While I don’t agree with every statement that Planck makes, I have to say that I do agree with her overall premise.

Real foods are good foods.

Eat them, and be not only healthy, but happy, because they taste really good–much better than the processed industrial foods that litter up the majority of our grocery store aisles.


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  1. For some reason, I’ve always been a firm believer in the virtues of animal fats. Butter, sour cream, cheese, chicken skin, lard (God help me)… I can’t quite talk my husband into buying whole milk, he was raised on skim, but I can at least get 2% — milk fat is good! I’ll use margarine and shortening for baking, since it does make a difference in texture, but otherwise it’s natural fats all the way.

    Might be cause I come from a dairy farming family, of course. 🙂

    Comment by Sibyl — August 1, 2006 #

  2. Barbara, have you read Sunday’s New York Times cover article about how much healthier we are than a century ago? It’s here:

    I find it a fascinating but troubling article. They’re arguing that not only are we living longer but we are in fact healthier than our ancestors of just four or so generations ago. But I can’t shake the feeling that something is missing in their data. I’d love to see you comment on this, if you have time.

    And thanks for the book review. I’m hoping to find time to read this book later in the year. (Along with the 250 other books I’m hoping to find time to read later in the year, sigh.)

    Comment by Kristi — August 1, 2006 #

  3. Sibyl–I am the exact opposite–I refuse to use margarine or vegetable shortening in my baking because I think that the natural fats–lard and butter– make a positive difference in both flavor and texture! I grew up with my mother insisting on margarine for every day, and who used Crisco for cooking–but when I took over the baking, I put my foot down and insisted on butter.

    Her mother used margarine–probably because Grandpa was frugal and it was cheaper, but she also used home-rendered lard for baking, and it showed. Her piecrusts were to die for.

    But my Dad’s mom, Gram–she swore by butter. She told me that the only time in her life she ate margarine was during WWII, and after the rationing was done, she -refused- to ever eat it again or serve it to anyone in her family. She swore up and down, all through my childhood that there was something wrong with it, that it wasn’t natural and she didn’t give a rat’s hind end what doctors said about it being “healthier,” she didn’t believe them, because there just had to be something wrong with a fat that was liquid at room temperature, being monkeyed with to make it solid.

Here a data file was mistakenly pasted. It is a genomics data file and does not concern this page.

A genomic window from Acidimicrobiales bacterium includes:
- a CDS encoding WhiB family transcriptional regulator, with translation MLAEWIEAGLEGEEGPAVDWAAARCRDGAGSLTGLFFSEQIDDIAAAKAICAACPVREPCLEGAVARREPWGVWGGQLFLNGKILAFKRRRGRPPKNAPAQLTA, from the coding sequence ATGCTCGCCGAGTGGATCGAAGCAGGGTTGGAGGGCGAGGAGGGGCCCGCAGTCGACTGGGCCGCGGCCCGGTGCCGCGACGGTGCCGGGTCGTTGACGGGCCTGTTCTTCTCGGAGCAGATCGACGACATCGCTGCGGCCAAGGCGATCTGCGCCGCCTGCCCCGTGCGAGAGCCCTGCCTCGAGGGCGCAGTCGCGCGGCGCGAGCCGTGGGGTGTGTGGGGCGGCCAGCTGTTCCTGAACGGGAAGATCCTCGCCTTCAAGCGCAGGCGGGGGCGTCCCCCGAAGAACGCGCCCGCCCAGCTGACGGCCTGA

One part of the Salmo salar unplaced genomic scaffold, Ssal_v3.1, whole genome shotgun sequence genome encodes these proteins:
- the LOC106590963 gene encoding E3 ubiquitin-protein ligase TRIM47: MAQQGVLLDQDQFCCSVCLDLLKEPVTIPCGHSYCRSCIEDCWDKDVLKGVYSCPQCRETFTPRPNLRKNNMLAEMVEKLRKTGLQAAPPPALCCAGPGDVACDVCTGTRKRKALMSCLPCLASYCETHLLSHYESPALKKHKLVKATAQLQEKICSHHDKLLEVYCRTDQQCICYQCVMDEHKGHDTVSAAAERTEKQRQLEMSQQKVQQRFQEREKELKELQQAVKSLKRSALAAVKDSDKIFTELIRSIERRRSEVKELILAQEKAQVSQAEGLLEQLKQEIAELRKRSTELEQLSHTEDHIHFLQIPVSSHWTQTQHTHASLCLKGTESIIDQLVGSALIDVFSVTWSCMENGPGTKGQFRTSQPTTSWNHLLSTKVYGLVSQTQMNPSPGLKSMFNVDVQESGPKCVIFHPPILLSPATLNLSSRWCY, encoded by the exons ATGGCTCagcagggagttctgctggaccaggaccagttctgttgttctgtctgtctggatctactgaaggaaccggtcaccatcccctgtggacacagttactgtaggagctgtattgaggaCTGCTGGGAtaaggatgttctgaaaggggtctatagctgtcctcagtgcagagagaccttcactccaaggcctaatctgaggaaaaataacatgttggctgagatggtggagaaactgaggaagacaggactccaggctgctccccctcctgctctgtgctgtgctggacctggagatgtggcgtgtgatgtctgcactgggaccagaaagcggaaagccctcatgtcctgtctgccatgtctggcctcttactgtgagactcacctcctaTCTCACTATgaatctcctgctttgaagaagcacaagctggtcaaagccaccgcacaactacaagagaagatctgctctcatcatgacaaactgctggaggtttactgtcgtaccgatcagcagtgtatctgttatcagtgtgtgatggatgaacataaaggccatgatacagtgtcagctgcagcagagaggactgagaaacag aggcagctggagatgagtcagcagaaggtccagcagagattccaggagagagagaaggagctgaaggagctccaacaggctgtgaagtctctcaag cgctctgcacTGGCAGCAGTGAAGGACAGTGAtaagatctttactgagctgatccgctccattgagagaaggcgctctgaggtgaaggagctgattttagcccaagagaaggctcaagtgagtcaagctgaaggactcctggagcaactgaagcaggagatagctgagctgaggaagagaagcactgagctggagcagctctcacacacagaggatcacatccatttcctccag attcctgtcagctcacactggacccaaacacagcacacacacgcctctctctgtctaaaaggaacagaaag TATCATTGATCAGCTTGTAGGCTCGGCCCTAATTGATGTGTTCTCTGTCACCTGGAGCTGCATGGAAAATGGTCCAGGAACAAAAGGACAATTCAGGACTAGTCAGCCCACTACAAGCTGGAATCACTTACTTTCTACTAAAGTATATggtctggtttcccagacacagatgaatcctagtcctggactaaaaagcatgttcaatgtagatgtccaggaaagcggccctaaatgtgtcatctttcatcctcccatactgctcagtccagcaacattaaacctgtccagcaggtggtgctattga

Turns out she was right. The first whiff of the dangers of transfats came out publicly in the early 1990’s–and really, it wasn’t very public–I read them in medical journals, because I was a pre-vet/pre-med student at the time. I remember telling Gram the next time I saw her what I had read, and she got a triumphant gleam in her eye and said, “Mark my words–they will find out more about that, and the more they find out, the worse margarine and Crisco will look.”

    Her intuition was correct.

    I just wish I could get my parents off of Crisco, margarine, industrial baked goods, non-dairy creamer and all those other trans-fat laden foods. But–they don’t listen to me….

    Kristi–I read that article on Sunday, and I have been thinking on it since then. I do intend to comment at length on it. One thing I was struck by was the way the data was collected–very ingenious, I must say.

    You have to keep in mind that this story talks about broad trends–and the trend has been for many generations, that each generation lives a bit longer, and a bit healthier than the last, at least in the US. There are many good reasons for this that are not necessarily directly related to medicine per se. One of which is nutrition–as the food supply becomes cheaper and more secure, and people have adequate nutrition, particularly during getstation and in childhood, you end up with a generation of healthier people. I do think that the researcher who has found that the period of fetal gestation to two years old is probably the most critical one for human health is on to something very big. I also think that pre-natal care for women, emphasizing healthy eating patterns, has also helped–if you have healthy mothers, you generally get healthy babies, and the healthier the baby and child–usually, the healthier the adult.

    Now, when I say that they are looking at broad trends, what I think may be troubling you is the fact that we are seeing many “newer” illnesses these days that did not exist or were not recongized four generations back. We have a lot of degenerative diseases that are probably linked to industrial pollution of the environment and the food supply. We are seeing a rise in autism and neural-tube and brain deformities in infants, which causes developmental issues–if not outright death. These bits of data are not entering into these scientist’s equations, because these trends are not -broad enough- yet.